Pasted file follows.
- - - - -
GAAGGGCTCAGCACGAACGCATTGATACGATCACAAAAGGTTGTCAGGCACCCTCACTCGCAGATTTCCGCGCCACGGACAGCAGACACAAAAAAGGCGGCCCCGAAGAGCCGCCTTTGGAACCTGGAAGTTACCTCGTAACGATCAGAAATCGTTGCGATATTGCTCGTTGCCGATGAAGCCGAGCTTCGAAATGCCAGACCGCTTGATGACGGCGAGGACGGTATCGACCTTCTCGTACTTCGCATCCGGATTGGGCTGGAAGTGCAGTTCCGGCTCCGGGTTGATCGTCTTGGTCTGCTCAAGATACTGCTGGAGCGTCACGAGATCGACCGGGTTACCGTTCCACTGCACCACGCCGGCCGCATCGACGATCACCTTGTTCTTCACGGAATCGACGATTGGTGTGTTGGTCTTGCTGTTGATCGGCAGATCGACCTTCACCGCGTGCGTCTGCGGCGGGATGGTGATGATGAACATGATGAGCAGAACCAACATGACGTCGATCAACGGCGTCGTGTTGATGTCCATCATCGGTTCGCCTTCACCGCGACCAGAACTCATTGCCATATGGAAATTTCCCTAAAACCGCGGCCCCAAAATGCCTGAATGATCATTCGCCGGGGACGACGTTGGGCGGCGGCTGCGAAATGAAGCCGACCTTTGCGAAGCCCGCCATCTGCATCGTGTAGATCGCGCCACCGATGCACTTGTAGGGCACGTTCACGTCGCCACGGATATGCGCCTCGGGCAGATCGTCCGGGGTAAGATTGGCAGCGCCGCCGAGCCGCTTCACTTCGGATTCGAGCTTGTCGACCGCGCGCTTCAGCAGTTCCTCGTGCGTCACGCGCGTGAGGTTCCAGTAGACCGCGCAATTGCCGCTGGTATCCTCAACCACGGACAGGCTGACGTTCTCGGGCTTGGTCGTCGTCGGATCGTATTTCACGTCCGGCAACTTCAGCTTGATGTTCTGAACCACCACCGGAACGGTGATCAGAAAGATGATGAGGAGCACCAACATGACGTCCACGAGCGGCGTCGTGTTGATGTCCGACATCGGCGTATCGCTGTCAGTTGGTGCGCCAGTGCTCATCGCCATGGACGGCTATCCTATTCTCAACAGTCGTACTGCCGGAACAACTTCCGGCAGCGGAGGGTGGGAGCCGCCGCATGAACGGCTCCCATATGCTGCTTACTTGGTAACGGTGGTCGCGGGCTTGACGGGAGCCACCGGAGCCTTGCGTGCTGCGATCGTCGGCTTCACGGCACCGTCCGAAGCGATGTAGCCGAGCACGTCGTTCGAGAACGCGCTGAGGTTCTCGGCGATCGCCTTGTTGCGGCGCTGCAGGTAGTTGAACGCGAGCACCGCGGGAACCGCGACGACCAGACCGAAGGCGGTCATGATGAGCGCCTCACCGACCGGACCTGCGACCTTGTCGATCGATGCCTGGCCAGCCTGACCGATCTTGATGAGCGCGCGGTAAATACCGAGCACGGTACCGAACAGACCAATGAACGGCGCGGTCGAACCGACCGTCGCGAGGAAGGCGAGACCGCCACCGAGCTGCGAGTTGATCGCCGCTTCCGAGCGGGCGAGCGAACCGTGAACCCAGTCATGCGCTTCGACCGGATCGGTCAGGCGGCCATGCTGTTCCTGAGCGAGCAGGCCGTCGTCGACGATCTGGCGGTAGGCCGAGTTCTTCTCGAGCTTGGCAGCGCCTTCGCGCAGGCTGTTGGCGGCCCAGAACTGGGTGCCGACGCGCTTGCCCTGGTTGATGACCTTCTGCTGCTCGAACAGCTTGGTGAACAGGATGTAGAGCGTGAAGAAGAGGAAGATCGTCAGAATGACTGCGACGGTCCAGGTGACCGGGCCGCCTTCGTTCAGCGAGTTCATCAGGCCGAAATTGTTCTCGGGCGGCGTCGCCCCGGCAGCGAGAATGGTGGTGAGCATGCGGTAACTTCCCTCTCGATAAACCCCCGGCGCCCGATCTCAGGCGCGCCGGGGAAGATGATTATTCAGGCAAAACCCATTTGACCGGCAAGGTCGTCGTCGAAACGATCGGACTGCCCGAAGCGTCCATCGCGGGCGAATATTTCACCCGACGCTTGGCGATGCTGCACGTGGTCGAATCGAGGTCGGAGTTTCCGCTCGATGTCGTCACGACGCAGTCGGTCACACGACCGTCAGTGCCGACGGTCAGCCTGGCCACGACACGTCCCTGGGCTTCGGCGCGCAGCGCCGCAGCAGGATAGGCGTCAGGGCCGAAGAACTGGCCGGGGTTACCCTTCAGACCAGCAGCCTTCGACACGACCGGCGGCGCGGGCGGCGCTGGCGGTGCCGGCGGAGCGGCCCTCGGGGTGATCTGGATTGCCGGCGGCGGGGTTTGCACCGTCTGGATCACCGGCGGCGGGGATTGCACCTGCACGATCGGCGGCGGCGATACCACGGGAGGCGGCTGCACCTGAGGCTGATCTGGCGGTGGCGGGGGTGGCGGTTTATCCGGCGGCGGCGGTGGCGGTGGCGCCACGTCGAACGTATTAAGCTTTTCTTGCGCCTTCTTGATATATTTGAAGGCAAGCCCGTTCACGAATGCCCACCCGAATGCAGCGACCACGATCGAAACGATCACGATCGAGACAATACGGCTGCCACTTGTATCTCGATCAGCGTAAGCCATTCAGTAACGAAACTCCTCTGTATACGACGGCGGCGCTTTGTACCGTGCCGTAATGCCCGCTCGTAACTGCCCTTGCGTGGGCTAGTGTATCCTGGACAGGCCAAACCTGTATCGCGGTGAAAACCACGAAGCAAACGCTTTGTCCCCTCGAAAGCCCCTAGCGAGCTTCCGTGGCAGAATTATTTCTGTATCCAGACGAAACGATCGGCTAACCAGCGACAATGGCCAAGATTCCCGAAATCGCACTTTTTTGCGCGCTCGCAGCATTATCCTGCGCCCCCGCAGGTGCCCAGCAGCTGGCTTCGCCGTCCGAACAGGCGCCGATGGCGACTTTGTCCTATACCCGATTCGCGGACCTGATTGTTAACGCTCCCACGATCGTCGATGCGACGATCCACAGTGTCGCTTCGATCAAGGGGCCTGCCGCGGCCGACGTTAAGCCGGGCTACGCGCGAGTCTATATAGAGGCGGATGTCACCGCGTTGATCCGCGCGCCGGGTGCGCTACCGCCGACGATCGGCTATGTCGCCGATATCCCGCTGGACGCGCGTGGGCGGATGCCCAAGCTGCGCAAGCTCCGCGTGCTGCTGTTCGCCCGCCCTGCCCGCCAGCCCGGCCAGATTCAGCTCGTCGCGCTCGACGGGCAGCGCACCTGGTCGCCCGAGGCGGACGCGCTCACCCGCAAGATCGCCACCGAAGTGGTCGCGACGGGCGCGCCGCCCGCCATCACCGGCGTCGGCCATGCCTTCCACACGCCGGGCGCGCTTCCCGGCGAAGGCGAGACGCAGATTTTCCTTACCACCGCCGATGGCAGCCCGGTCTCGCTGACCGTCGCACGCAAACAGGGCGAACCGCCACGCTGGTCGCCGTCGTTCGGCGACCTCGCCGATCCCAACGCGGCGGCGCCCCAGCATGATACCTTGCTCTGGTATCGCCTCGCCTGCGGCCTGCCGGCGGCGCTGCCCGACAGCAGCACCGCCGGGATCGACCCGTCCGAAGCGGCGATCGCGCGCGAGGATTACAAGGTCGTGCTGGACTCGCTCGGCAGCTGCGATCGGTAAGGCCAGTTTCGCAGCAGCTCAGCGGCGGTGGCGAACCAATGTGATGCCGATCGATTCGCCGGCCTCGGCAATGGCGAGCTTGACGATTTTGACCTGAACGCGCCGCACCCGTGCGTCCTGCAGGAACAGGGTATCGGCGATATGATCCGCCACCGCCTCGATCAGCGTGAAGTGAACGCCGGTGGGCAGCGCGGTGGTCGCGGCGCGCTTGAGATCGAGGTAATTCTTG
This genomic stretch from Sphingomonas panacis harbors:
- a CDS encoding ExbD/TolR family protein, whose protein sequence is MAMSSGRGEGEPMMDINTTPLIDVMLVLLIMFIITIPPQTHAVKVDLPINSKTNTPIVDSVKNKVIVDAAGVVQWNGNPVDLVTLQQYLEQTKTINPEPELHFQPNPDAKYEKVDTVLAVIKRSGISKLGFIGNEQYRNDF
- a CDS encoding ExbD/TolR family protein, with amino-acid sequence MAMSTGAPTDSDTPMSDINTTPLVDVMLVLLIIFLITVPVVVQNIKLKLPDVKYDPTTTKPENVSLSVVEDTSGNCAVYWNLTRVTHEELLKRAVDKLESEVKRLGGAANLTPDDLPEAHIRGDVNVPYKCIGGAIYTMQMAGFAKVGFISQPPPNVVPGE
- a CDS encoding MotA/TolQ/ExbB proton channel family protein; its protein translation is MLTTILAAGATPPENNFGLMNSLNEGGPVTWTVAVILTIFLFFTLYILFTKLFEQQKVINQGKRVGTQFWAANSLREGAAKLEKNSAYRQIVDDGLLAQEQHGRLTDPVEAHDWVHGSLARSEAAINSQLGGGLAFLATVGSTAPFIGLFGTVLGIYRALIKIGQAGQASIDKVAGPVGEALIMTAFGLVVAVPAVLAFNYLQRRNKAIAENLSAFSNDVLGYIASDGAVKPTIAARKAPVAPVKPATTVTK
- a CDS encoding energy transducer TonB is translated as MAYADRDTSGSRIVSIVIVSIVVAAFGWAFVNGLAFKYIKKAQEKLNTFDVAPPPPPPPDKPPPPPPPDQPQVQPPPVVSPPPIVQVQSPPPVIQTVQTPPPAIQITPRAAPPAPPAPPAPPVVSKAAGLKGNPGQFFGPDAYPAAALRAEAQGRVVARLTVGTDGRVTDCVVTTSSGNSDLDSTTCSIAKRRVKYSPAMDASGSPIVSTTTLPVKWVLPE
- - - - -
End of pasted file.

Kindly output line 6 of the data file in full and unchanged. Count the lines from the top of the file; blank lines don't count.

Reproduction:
- a CDS encoding energy transducer TonB is translated as MAYADRDTSGSRIVSIVIVSIVVAAFGWAFVNGLAFKYIKKAQEKLNTFDVAPPPPPPPDKPPPPPPPDQPQVQPPPVVSPPPIVQVQSPPPVIQTVQTPPPAIQITPRAAPPAPPAPPAPPVVSKAAGLKGNPGQFFGPDAYPAAALRAEAQGRVVARLTVGTDGRVTDCVVTTSSGNSDLDSTTCSIAKRRVKYSPAMDASGSPIVSTTTLPVKWVLPE